Defence lawyer tells hearing soldier wants to offer guilty plea for some offences in US government’s case against him
Bradley Manning, the US soldier who is facing life in prison for allegedly having leaked hundreds of thousands of state secrets to WikiLeaks, has indicated publicly for the first time that he accepts responsibility for handing some information to the whistleblower website.
Manning’s defence lawyer, David Coombs, told a pre-trial hearing ahead of his court martial that the soldier wanted to offer a guilty plea for some offences contained within the US government’s case against him. This is the first time the intelligence analyst has given any public indication that he accepts that he played a part in the breach of confidential US material.
The statement is technically known as “pleading by exceptions and substitutions”. By taking this legal route, Manning is not pleading guilty to any of the 22 charges brought against him, and nor is he making a plea bargain. He is asking the court to rule on whether his plea accepting limited responsibility is admissible in the case. Coombs set out the details in a statement that was posted on his website after the hearing.
Should the judge presiding over Manning’s court martial allow the soldier to plead guilty by “exceptions and substitutions”, army prosecutors could still press on with all 22 counts. In this instance, a full trial would go ahead next year. Manning would continue to face the most serious charge of “aiding the enemy”, which carries a maximum sentence of life in military custody with no chance of parole.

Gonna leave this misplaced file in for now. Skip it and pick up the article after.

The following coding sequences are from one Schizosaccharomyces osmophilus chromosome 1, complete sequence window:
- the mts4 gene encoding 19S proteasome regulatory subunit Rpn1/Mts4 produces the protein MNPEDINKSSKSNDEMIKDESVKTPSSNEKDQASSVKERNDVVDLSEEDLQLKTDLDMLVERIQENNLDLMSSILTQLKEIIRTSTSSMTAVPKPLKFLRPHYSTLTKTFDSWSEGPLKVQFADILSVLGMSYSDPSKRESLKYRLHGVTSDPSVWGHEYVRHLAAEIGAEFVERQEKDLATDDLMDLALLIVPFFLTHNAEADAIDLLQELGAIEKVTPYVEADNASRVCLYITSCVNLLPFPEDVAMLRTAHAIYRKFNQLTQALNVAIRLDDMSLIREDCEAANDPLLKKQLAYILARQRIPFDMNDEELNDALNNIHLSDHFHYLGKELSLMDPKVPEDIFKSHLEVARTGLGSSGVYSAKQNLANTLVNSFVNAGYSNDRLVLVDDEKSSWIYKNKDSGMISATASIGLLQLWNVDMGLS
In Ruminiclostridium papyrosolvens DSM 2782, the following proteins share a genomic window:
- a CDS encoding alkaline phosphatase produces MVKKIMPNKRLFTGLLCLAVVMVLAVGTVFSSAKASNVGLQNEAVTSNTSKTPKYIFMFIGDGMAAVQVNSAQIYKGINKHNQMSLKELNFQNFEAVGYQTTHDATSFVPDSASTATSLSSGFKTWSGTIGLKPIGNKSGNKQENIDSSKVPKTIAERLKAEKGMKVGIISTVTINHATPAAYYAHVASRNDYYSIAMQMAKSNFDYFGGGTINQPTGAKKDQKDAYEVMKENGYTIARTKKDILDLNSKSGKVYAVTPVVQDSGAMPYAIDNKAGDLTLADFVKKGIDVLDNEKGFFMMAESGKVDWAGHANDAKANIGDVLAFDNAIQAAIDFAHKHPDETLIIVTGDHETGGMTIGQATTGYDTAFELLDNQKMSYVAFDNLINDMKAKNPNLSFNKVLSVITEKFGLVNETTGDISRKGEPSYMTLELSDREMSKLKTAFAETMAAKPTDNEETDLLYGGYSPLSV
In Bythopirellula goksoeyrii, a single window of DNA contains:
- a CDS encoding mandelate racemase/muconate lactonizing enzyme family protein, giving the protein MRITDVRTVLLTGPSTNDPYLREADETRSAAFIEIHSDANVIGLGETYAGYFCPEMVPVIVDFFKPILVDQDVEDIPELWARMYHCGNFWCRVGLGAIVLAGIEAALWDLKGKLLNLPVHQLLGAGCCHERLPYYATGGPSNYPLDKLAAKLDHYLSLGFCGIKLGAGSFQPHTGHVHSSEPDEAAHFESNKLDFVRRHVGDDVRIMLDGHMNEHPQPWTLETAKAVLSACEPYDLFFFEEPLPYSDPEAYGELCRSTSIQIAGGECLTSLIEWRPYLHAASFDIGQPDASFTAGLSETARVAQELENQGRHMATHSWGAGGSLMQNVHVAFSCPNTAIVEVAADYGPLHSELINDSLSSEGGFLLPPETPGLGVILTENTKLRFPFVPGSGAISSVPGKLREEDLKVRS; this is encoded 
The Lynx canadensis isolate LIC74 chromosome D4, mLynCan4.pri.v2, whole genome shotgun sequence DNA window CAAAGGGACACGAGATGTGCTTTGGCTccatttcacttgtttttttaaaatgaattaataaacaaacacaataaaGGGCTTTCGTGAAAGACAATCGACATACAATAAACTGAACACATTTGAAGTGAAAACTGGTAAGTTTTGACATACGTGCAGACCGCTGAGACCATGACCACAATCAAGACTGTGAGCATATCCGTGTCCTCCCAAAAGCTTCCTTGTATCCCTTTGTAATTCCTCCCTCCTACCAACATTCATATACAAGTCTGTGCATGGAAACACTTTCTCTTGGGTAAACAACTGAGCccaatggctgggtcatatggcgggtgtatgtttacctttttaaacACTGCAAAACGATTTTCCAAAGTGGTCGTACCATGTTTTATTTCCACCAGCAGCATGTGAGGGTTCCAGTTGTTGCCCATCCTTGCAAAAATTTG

The trial has been scheduled to start on 4 February and to last for six weeks. In court this week, Manning also indicated that he had decided that the trial should be conducted by a judge sitting alone. The soldier has rejected the option of having a jury.
According to a report of the pre-trial hearing by Kevin Gosztola of theliberal website Firedoglake, Manning’s offer of a plea was intended to simplify the evidentiary element of the trial. By accepting responsibility for transferring some information, the soldier would avoid pleading to more serious offences including breaches of the Espionage Act – the “aiding the enemy” count – and Computer Fraud and Abuses Act.
What Manning admits remains unclear. It could be that he is accepting responsibility for some of the WikiLeaks documents but not others, or to some form of electronic transfer but not others.
What is clear that this is an important step in the legal process, as Manning has for the first time attached his own name to the WikiLeaks dump. The website, in association with international newspapers including the Guardian, published hundreds of thousands of diplomatic cables from US embassies around the world as well as warlogs from Iraq and Afghanistan and video footage of US military actions that caused civilian deaths.
In defending Manning, Coombs has not so far attempted to argue that the soldier had nothing to do with WikiLeaks. Instead, he has tended to concentrate on highlighting inconsistencies in the US government’s case and exposing the absence of care the soldier was afforded by his superiors while he was working as an intelligence analyst in a forward operating base outside Baghdad.